I’ve been doing some research into handling XML (Extensible Markup Language) data on VOS and OpenVOS, and I thought it would be useful to share what I learned with a wider audience.
I’ve been fielding questions from VOS customers who are considering upgrading to OpenVOS Release 17.0 and they are all asking the same question – what’s new, and why should I upgrade?
I recently fielded a question from a VOS customer who wanted to know how to get his shared virtual memory regions to align between his legacy non-POSIX programs and his new, POSIX-based programs.
The information about current releases/versions of the VOS/OpenVOS operating system for V Series and Continuum systems has changed locations on the Stratus web pages.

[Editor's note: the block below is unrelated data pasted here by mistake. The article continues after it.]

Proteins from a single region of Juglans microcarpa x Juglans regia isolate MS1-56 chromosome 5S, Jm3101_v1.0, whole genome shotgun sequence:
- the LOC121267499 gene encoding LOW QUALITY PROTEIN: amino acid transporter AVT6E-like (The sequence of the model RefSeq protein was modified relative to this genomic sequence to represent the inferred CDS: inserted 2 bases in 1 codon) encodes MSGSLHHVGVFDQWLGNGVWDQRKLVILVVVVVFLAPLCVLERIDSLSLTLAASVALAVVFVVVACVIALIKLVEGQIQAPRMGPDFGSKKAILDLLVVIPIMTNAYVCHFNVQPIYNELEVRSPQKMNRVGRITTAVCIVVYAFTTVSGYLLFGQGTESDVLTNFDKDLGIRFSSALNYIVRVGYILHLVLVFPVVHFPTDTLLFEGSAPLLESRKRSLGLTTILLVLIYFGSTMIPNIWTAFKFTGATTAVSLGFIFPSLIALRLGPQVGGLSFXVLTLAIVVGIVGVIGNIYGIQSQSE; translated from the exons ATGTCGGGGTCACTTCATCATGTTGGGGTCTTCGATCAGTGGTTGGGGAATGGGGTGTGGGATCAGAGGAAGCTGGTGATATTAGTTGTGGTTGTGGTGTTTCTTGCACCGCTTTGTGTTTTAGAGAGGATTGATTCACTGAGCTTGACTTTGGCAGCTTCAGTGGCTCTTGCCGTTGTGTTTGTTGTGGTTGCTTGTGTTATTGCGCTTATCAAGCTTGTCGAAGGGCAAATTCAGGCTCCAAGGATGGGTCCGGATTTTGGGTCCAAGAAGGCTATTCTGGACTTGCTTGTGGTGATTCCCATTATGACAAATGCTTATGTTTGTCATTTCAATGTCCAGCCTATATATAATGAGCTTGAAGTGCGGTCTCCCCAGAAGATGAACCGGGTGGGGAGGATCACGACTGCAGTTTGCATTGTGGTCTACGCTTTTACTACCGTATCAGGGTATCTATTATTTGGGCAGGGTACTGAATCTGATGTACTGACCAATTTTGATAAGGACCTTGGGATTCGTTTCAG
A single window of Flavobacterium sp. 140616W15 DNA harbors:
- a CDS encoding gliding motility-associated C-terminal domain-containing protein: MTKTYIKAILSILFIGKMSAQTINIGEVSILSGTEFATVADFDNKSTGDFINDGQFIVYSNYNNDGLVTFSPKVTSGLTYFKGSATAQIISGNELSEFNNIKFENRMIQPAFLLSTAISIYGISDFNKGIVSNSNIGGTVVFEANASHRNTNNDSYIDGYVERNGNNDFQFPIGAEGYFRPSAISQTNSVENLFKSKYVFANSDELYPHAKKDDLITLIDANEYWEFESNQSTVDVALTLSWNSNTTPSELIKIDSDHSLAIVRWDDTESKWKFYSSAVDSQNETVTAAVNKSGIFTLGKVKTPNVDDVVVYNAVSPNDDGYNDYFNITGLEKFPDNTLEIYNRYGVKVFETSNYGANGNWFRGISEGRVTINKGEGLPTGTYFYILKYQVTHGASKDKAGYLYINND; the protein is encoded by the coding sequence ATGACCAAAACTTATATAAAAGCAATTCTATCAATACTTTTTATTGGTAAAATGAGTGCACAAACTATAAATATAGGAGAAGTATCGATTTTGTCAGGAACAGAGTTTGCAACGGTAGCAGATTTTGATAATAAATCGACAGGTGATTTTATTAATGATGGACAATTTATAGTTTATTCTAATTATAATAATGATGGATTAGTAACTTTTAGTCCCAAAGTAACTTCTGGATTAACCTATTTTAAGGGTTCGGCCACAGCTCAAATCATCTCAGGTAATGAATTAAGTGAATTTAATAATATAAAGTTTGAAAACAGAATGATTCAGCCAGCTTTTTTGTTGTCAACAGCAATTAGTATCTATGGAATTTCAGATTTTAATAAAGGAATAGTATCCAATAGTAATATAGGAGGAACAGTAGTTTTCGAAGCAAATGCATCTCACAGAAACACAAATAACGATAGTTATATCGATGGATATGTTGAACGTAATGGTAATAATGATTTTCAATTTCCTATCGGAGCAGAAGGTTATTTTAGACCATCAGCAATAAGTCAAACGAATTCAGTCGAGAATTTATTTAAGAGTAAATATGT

Your application just detected a critical condition, you can write a message to an application log or even the syserr_log but how do you notify someone right now that the application needs attention?
Unless good records are kept when VOS products are installed, determining the revision of all the products on a module can be a daunting task.
Having the correct time on your module is critical for all kinds of activities including log synchronization and security certificate validation.
In this blog I will address how to determine if enough osl_server_processes are started; in a future blog discuss how to determine if the max_open_servers value is correct for your environment.
This is an updated version of an article that was first posted on November 16, 2010. This version adds several diagrams and covers some additional subtopics.
I recently diagnosed an apparent compiler problem for an OpenVOS customer. He has two modules running OpenVOS Release 17.1.